To start, Day 1 of the Romney presidency has in some way already occurred, and federal law now mandates that this happen. Like candidates before him, many important decisions are already being made about staffing, priorities, and organization by Romney’s pre-election transition team called “The Readiness Project”. They work daily at a C Street office on the complex planning for victory and, in compliance with the Pre-Election Presidential Transition Act of 2010, key officials have begun the screening clearance process to begin receiving security briefings long before the Inauguration.

If victorious, on Day 1 after the election, Romney will first name his chief of staff to begin organizing his White House. It was Bill ClintonWilliam (Bill) Jefferson ClintonWith Ryan out, let’s blow up the process for selecting the next Speaker When Barbara Bush praised Bill Clinton, and Clinton praised the man she loved Meet the Democratic sleeper candidate gunning for Senate in Nebraska MORE's failure to prioritize White House operations that experts list as the key mistake made in the days and weeks after his November 1992 win. Barack ObamaBarack Hussein ObamaPaltry wage gains, rising deficits two key tax reform concerns Throwing some cold water on all of the Korean summit optimism Colorado state lawmakers advance measure to rename highway after Obama MORE, who was lauded for his effective transition, named Rahm Emanuel chief of staff two days after his win. Speculation has it that Romney would choose Mike Leavitt, former Governor of Utah and Secretary of Health and Human Services, who is currently directing The Readiness Project.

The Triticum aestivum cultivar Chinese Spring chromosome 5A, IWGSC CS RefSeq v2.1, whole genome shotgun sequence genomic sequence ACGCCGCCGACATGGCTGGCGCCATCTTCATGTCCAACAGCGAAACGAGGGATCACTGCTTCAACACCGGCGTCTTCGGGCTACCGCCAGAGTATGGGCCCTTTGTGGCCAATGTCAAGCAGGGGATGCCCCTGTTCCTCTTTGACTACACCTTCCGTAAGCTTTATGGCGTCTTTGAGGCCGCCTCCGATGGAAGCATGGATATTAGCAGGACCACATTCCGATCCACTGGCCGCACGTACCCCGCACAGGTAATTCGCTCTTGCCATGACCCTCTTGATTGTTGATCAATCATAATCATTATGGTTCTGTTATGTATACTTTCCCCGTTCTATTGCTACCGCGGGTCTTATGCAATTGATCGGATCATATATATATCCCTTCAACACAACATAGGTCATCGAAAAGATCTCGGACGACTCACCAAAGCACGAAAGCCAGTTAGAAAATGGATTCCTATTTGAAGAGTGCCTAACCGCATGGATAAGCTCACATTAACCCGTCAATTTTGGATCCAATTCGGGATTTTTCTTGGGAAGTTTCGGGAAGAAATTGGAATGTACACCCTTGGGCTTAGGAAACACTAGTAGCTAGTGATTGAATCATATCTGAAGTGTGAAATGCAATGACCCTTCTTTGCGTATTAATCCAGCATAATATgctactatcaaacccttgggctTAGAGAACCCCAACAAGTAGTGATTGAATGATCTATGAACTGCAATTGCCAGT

Two, Romney will announce a transition policy which will spell-out how he will fund the transition, who will be permitted to work on the transition, and how he will solicit advice and recommendations. Again, Obama announced a plan on November 11, 2008, that forbade lobbyists from donating to and banned lobbyists from lobbying while on working his transition. The Obama team set up an online way for organizations to submit recommendation memos and arrange for meetings with the transition team. These memos were then publicly available on a website. This open process made a bold statement about the level of transparency that the Obama team sought to promote. Romney’s team may already be drafting the guidelines to release this policy soon after the election, and will consider the extent to which they value transparency.

Third, Romney will announce dozens of individuals who will work, most as volunteers, on agency review teams (President-Elect Obama made this announcement on November 13, 2008). These teams will hold meetings with incumbents at each agency and gather information for briefing books for those newly appointed to prepare for confirmation hearings. History suggests this work is largely for show as few ever read these bureaucratic tomes. Many who are appointed to the transition teams simply want consideration for their own appointments at the White House or elsewhere. If you want a position in a Romney administration, a seat on one of these teams is a good place to start.

Finally, Romney will begin to name his Cabinet. Some presidents-elect let each appointment trickle out through November and December – President-Elect George H. W. Bush named his first just two days after the election and his last in mid-January – whereas others make appointments en masse – President-Elect Richard Nixon named his entire 12-person Cabinet on December 11, 1968.

We don’t know yet what The Readiness Project is doing exactly; they have been cagey with discussing the details of their planning. We do, however, have every reason to believe that they are looking to the successful transitions of Presidents Bush 43 and Obama for guidance on how to execute an efficient and effective transition starting on Day 1.

Brown is an Assistant Professor of Political Science and Public Administration at Seton Hall University in South Orange, N.J. He is the author of the recent book, Lobbying the New President: Interests in Transition, published by Routledge.